(WBIR-Morgan County) It won't light up downtown Nashville for two weeks, but the Christmas tree that will take center stage at the state's capitol was trimmed, chopped, loaded, wrapped, and hauled off Friday from Morgan County.

The 55-foot Norway Spruce was chosen from the Cumberland Forest, where the University of Tennessee uses the roughly 8,000 acres of land for research, due to a storm that hit Nashville a few years ago.

"Back in 2009, there was a windstorm that blew over the capitol Christmas tree. And urgent word was put out that they needed a replacement and quick," said Martin Schubert, manger of the Cumberland Forest. "We started looking around the property and submitted a few pictures of some trees we have around here."

The state capitol had been using a donated tree, but 2013 is East Tennessee's time to shine, as it will take center stage for the annual lighting in two weeks.

The giant spruce was planted at the Cumberland Forest in 1985 after it was used in another University of Tennessee study on growing Christmas trees on abandoned strip mines.

"We grew and studied those sites and when we were through with that study we brought this tree down and transplanted it down to this location sort of as a symbol of that research," said Richard Evans, who planted the tree and serves as director emeritus of the Forest Resources Agriculture Research and Education Center.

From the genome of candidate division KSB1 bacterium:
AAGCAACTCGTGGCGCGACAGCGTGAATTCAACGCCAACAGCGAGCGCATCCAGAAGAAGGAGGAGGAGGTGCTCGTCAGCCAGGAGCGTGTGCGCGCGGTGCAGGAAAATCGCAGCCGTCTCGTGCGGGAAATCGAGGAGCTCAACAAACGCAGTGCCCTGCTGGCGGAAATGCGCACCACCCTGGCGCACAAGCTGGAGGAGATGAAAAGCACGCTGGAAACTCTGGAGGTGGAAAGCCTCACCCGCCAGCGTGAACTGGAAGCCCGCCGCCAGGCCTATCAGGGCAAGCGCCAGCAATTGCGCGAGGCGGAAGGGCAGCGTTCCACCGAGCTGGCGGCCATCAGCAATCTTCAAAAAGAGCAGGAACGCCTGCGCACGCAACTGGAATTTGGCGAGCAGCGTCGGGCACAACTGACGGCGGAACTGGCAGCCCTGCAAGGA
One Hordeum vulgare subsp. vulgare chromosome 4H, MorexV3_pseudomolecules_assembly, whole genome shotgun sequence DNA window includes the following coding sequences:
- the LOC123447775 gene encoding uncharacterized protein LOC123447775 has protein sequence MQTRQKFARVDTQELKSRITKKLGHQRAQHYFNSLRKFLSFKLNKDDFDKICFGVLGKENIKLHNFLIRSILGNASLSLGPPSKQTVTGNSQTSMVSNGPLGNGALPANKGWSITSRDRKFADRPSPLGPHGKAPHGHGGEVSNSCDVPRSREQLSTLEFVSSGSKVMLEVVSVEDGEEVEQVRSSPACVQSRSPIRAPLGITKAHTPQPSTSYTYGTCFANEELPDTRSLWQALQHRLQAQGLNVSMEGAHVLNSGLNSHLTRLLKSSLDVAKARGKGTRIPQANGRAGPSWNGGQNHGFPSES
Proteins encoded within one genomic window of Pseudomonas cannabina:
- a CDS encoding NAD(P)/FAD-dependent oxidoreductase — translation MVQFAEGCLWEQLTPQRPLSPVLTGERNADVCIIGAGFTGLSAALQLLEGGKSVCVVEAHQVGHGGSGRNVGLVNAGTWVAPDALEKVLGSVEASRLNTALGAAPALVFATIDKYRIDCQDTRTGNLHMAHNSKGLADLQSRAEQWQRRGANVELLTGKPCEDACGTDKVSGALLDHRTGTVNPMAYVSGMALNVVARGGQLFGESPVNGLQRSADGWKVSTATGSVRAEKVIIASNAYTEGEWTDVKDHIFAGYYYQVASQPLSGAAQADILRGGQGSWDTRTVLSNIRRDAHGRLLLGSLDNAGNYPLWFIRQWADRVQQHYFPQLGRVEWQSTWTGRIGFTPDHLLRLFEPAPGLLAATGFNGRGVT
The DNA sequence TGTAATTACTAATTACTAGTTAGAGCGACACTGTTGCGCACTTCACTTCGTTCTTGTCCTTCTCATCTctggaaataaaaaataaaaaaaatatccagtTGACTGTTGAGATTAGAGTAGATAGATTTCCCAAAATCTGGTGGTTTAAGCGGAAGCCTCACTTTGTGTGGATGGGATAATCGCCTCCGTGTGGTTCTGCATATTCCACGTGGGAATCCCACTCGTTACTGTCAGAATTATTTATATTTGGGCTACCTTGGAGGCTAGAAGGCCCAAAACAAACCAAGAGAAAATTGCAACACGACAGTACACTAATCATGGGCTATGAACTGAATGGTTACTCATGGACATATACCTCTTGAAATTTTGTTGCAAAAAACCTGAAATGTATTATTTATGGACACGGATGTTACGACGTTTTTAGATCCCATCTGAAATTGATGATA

Evans said the research proved Christmas tree crops can successfully grow on those old sites with conditioning and reshaping of the land.

As for why the Norway Spruce was chosen, Evans said it was all about looks.

"Mainly because of its form, size, and shape," said Evans. "And it looks very much like a Christmas tree, only a big Christmas tree."

Crews trimmed off 30 feet of branches, hooked it up to a crane, chopped it at the trunk, and gently lowered it onto a lowboy truck.

The tree was going to be chopped down anyway since its height blocks sunlight to other trees that are a part of a separate research project.

"I'm really pleased to see it being used and having a second life for a brief period of time," said Evans.

"We're tickled that there's actually a purpose for this," said Schubert. "It's going to be utilized for something, something as good as representing the State of Tennessee at the capitol."

Crews sprayed the needles to keep them from burning on the roughly 120-mile trip to Nashville. They wrapped it in a blue tarp before TDOT hauled it off from the forest.

The 61st Annual Nashville Christmas Parade and Tree Lighting Ceremony is set for December 6th at 6:30 p.m. Central Standard Time.